What Not to Do on eBay
So far, this guide has covered what you should do to be successful on eBay, but there are a few things that you should not do as well. Many of these actions are attached to selling penalties, and may create bad experiences for eBay shoppers, so avoid them whenever possible. eBay works hard to attract buyers onto the eBay platform, ensuring they’re able to find what they’re looking for and purchase the item easily. These rules are designed specifically to ensure the customer experience is top-notch while the selling experience for merchants is fair.
Don’t Include Contact Information or External Links in Listings
Avoid providing details that can be used to contact you outside of eBay.
eBay buyers and sellers can only be protected when they transact through eBay, so eBay disallows the following:
- Including your phone number in listings or eBay messages
- Including your email address in listings or eBay messages
- Including your business address in listings or eBay messages
- Encouraging shoppers to contact you outside of eBay messages
- Including any of these things anywhere else on eBay or in listing images
- Using your phone number, website, or email address as your eBay ID
In most cases, you should think of your entire eBay presence, including your item descriptions, as an eBay-only zone. Listings containing links to external websites or addresses may automatically be removed and your selling privileges may be suspended.
Don’t Create Misleading Listings or Listing Titles
Be transparent, honest, and accurate about the products that you sell.
In your listing titles, include appropriate keywords that apply to your products. Avoid using irrelevant keywords in an attempt to appear more frequently in eBay search. Shoppers don’t click on listings for products that they didn’t intend to search for, and engaging in this practice—often called “keyword spamming”—can reduce your eBay search visibility over time.
In your descriptions and images, represent your products accurately and completely—both good points, including any caveats or negatives that apply. Provide your buyer with the data they need to make an informed purchase. Leave them satisfied and happy to provide positive rather than negative feedback about their experience.
Don’t Neglect Customer Service Requests
Respond promptly to buyer questions and return or exchange requests.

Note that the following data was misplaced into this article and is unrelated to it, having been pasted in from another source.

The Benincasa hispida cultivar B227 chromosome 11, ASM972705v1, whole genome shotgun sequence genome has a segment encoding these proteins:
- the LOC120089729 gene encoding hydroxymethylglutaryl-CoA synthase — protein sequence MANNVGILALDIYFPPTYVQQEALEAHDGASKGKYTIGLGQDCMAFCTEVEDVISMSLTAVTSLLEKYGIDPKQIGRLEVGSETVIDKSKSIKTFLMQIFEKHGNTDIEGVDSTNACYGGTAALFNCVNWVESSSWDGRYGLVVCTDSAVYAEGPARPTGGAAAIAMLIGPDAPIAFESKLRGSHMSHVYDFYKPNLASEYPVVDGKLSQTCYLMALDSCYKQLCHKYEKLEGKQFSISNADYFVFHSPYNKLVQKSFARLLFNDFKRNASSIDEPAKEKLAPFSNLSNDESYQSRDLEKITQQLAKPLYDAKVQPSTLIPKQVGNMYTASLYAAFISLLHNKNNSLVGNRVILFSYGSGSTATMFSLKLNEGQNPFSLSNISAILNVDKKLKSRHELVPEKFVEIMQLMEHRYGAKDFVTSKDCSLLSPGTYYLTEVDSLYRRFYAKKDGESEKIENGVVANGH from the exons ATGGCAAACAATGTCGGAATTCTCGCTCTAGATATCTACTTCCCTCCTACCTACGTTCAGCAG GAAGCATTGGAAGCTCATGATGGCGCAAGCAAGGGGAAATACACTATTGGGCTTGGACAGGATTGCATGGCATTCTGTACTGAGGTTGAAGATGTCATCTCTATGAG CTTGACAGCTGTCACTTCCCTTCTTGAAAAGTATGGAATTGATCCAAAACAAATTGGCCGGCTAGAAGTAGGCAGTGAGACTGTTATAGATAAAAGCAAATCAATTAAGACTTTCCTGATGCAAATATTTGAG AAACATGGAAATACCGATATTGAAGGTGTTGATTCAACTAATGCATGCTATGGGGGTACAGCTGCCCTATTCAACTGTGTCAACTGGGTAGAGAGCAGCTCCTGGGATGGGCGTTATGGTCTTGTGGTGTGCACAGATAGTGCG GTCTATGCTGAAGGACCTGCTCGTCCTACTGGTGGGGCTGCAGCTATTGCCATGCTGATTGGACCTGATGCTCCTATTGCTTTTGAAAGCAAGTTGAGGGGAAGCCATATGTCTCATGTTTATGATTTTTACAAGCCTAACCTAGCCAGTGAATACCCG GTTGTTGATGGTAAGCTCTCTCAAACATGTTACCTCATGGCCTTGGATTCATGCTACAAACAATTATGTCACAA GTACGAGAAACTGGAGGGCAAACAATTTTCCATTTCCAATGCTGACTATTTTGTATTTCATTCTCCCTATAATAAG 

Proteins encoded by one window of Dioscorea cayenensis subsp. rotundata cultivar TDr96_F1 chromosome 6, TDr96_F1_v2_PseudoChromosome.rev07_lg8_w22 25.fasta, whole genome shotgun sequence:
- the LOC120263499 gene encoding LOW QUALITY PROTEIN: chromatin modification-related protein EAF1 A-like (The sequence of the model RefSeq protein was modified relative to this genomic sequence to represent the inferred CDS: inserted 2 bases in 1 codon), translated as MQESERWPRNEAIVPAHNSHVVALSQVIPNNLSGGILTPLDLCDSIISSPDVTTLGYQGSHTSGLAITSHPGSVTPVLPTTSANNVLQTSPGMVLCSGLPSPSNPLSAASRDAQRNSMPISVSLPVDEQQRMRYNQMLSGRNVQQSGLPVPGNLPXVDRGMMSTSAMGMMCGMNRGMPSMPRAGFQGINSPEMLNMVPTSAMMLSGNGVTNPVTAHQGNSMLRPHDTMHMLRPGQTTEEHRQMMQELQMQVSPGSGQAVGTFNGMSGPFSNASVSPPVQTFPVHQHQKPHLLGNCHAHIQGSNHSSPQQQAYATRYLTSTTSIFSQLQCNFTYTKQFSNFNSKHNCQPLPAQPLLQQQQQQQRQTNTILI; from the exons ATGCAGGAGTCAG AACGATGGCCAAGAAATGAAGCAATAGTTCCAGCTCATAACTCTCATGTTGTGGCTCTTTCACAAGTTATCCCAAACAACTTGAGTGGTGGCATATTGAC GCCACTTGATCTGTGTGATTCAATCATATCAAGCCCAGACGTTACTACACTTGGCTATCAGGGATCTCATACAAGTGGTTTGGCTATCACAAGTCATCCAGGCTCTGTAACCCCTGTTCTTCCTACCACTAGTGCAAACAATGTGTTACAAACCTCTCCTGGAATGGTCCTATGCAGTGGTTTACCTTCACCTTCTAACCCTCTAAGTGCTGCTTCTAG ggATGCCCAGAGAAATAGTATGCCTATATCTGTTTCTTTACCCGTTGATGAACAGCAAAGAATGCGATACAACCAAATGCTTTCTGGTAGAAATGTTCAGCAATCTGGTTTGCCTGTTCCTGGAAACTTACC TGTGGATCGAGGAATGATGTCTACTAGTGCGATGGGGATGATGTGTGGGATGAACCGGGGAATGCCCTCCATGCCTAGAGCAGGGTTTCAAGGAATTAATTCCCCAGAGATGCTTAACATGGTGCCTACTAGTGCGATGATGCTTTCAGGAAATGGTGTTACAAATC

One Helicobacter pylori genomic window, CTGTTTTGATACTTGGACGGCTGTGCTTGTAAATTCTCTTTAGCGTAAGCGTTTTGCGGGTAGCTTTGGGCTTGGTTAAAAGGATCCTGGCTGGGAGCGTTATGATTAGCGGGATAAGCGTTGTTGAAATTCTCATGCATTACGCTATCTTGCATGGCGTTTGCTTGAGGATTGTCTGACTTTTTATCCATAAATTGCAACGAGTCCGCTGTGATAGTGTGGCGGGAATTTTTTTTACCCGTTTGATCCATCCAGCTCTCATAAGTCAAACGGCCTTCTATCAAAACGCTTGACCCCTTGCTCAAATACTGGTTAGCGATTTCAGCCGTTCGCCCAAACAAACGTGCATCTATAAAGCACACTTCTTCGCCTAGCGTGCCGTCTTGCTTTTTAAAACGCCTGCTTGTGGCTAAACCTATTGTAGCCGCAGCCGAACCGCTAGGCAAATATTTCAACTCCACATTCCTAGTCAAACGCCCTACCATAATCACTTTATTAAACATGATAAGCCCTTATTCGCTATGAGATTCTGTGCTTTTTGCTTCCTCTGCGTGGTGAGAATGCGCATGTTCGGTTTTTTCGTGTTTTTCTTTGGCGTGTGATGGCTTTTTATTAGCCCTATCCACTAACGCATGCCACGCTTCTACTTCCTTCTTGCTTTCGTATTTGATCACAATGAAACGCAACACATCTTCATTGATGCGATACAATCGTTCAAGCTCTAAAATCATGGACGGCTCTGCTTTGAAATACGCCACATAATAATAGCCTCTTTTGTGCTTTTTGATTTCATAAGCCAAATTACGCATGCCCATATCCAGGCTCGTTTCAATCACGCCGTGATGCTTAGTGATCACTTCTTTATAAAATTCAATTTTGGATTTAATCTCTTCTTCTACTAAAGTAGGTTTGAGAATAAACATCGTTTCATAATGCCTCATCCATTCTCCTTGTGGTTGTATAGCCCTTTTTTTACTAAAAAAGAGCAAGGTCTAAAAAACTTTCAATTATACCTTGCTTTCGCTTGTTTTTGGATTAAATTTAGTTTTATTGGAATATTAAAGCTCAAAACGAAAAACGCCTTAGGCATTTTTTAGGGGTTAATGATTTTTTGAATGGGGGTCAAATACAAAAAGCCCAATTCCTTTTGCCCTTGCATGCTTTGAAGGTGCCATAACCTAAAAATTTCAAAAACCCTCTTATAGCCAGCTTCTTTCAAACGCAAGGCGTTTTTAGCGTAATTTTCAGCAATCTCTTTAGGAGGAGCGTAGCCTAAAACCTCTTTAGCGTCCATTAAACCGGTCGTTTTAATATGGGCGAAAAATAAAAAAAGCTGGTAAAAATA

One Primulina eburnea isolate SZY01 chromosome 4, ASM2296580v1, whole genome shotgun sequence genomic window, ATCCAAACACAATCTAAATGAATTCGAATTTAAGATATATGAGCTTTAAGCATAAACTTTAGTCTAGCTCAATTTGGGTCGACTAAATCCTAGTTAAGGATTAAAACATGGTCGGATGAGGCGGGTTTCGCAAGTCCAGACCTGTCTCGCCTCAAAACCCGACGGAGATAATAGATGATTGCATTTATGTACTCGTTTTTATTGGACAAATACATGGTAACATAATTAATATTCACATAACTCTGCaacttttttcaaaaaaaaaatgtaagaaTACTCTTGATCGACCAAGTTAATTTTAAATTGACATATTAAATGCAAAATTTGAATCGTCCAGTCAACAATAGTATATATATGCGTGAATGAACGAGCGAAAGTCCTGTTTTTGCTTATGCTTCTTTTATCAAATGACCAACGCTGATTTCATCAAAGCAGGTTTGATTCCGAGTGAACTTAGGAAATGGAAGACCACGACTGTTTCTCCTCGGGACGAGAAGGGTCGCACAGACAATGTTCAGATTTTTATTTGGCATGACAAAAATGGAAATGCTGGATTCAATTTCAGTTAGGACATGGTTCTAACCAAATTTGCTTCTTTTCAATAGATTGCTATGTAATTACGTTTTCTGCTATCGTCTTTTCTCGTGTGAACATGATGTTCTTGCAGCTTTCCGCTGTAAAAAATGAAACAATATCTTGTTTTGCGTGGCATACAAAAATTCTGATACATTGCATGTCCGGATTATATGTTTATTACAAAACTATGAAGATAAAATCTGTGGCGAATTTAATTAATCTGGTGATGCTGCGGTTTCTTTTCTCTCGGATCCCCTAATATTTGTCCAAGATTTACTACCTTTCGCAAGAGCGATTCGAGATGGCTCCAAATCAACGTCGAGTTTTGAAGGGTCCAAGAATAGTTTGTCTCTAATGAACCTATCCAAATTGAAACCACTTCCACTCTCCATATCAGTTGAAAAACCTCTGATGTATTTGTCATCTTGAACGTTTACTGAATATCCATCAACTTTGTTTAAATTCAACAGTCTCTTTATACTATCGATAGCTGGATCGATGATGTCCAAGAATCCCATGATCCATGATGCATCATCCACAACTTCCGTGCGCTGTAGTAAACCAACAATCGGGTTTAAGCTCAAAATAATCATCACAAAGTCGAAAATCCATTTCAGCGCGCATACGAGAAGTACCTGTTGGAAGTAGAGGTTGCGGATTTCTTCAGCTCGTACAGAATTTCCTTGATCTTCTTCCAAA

Respond promptly to buyer refund and returns requests. Putting off a request (or ignoring one) can be detrimental to your business—your visibility may suffer or you may experience selling restrictions.
It can be frustrating when shoppers request a refund or open a case with eBay, but by addressing requests promptly and professionally, you ensure high levels of buyer satisfaction and long-term success.
Don’t Regularly Cancel Orders
Make it your policy to fulfill every order. When you can’t, refund immediately.
From time to time you may experience inventory problems and have to cancel orders. You should not allow this to become a regular practice. In cases when can’t fulfill an order promptly for some reason, contact your buyer immediately to ask how they want to proceed. Let them know that you can cancel and refund their order.
Sellers who consistently cancel their orders will have their selling abilities limited, and may be banned from eBay indefinitely. While mistakes happen, eBay needs to make sure that its customers walk away with the best experience possible, every time. The more positive experiences shoppers have, the more buyers there will be to purchase eBay items—including yours.
Putting It All Together
Congratulations! You’ve completed this entire guide—and you’ve become an eBay seller in the process. To recap, you’ve:
- Learned about the unique eBay marketplace opportunity
- Connected eBay to your Shopify account
- Made your products available for sale on eBay
- Optimized your eBay listings to maximize your sales
- Discovered tools to differentiate your listings and drive more sales
- Made note of things you should avoid doing as an eBay seller
Now it’s time to run your business, manage your-day-to-day operations, and strive for eBay success with dedication and a customer-centric outlook.
About the Author
Aron Hsiao, Ph.D., is a longtime expert in e-commerce and internet culture. Aron is the author of multiple books and thousands of articles on eBay, Linux, and open source software, as well as the former managing editor of The International Journal of Politics, Culture, and Society. A graduate and fellow of The New School for Social Research, Aron has taught thousands of students in media, communication, and technology at New York University, the City University of New York, The New School for Public Engagement, and the Parsons School of Design. He is currently head of communications at Terapeak, an eBay company, where he has been helping online sellers to succeed since 2013.